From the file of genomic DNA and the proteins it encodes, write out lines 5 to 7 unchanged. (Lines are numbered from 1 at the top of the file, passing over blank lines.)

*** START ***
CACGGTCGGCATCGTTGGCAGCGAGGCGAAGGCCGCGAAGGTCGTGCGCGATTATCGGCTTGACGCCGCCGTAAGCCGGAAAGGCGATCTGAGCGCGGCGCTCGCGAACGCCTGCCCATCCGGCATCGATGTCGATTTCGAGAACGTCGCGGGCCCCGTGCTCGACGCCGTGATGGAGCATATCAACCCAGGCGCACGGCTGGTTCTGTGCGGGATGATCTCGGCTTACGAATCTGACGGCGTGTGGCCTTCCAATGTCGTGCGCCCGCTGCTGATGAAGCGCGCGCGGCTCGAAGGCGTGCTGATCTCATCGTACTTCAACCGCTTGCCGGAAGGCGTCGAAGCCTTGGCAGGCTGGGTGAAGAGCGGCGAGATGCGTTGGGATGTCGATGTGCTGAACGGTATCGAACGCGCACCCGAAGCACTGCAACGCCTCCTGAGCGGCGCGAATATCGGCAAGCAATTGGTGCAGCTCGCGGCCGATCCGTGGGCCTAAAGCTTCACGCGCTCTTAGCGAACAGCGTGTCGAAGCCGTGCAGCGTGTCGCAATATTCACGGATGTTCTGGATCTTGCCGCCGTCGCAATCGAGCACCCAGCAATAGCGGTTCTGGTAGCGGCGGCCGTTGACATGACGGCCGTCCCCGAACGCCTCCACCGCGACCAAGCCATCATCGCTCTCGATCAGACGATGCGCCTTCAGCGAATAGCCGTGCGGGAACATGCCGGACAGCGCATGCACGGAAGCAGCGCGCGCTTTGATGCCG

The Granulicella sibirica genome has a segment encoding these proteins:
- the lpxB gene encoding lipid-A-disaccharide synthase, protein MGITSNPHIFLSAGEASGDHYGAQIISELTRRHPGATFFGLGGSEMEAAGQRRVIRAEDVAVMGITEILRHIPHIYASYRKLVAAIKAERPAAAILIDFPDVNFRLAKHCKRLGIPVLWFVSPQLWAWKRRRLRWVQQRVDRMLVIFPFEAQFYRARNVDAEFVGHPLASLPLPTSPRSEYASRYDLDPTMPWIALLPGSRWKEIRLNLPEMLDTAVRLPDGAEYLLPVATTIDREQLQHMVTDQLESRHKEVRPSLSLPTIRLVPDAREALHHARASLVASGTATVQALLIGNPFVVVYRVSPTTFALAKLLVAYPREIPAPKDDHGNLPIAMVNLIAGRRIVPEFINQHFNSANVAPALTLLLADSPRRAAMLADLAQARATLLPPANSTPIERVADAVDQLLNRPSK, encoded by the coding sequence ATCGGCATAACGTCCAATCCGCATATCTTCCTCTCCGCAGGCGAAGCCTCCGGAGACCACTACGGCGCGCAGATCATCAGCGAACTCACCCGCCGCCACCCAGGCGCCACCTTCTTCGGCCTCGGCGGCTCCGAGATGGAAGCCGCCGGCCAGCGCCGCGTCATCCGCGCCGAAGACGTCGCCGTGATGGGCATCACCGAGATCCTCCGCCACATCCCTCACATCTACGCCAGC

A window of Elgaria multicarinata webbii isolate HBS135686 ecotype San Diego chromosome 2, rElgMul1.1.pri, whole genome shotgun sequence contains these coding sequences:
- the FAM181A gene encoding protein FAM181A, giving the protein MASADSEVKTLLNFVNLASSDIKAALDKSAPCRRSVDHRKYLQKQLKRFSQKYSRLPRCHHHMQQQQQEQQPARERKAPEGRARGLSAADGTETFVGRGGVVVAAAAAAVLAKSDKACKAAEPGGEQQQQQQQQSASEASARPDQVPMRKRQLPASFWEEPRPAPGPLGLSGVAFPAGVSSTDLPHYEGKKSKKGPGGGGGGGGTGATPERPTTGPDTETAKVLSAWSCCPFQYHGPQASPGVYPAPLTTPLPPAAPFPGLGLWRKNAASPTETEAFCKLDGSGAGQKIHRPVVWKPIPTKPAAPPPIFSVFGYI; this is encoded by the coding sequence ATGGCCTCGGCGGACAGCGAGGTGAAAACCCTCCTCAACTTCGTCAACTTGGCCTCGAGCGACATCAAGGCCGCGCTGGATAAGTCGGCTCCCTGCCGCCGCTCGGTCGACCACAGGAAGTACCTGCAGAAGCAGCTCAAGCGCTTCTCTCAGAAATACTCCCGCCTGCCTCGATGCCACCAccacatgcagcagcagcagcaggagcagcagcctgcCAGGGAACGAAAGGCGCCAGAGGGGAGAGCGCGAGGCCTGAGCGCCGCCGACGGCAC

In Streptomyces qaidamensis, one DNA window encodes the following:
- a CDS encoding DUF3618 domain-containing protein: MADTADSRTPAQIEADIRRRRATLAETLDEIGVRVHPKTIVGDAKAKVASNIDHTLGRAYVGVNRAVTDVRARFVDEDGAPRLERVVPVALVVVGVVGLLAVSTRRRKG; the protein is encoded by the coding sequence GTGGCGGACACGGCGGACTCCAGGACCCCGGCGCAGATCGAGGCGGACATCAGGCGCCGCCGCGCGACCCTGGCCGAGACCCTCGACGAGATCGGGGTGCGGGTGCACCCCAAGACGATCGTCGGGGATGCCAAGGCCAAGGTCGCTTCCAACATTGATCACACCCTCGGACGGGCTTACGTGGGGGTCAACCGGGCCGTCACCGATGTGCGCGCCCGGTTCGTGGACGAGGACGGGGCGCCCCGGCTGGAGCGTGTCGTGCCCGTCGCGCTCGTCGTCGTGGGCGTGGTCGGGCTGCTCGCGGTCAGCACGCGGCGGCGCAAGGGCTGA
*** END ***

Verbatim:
- the FAM181A gene encoding protein FAM181A, giving the protein MASADSEVKTLLNFVNLASSDIKAALDKSAPCRRSVDHRKYLQKQLKRFSQKYSRLPRCHHHMQQQQQEQQPARERKAPEGRARGLSAADGTETFVGRGGVVVAAAAAAVLAKSDKACKAAEPGGEQQQQQQQQSASEASARPDQVPMRKRQLPASFWEEPRPAPGPLGLSGVAFPAGVSSTDLPHYEGKKSKKGPGGGGGGGGTGATPERPTTGPDTETAKVLSAWSCCPFQYHGPQASPGVYPAPLTTPLPPAAPFPGLGLWRKNAASPTETEAFCKLDGSGAGQKIHRPVVWKPIPTKPAAPPPIFSVFGYI; this is encoded by the coding sequence ATGGCCTCGGCGGACAGCGAGGTGAAAACCCTCCTCAACTTCGTCAACTTGGCCTCGAGCGACATCAAGGCCGCGCTGGATAAGTCGGCTCCCTGCCGCCGCTCGGTCGACCACAGGAAGTACCTGCAGAAGCAGCTCAAGCGCTTCTCTCAGAAATACTCCCGCCTGCCTCGATGCCACCAccacatgcagcagcagcagcaggagcagcagcctgcCAGGGAACGAAAGGCGCCAGAGGGGAGAGCGCGAGGCCTGAGCGCCGCCGACGGCAC

In Streptomyces qaidamensis, one DNA window encodes the following:
- a CDS encoding DUF3618 domain-containing protein: MADTADSRTPAQIEADIRRRRATLAETLDEIGVRVHPKTIVGDAKAKVASNIDHTLGRAYVGVNRAVTDVRARFVDEDGAPRLERVVPVALVVVGVVGLLAVSTRRRKG; the protein is encoded by the coding sequence GTGGCGGACACGGCGGACTCCAGGACCCCGGCGCAGATCGAGGCGGACATCAGGCGCCGCCGCGCGACCCTGGCCGAGACCCTCGACGAGATCGGGGTGCGGGTGCACCCCAAGACGATCGTCGGGGATGCCAAGGCCAAGGTCGCTTCCAACATTGATCACACCCTCGGACGGGCTTACGTGGGGGTCAACCGGGCCGTCACCGATGTGCGCGCCCGGTTCGTGGACGAGGACGGGGCGCCCCGGCTGGAGCGTGTCGTGCCCGTCGCGCTCGTCGTCGTGGGCGTGGTCGGGCTGCTCGCGGTCAGCACGCGGCGGCGCAAGGGCTGA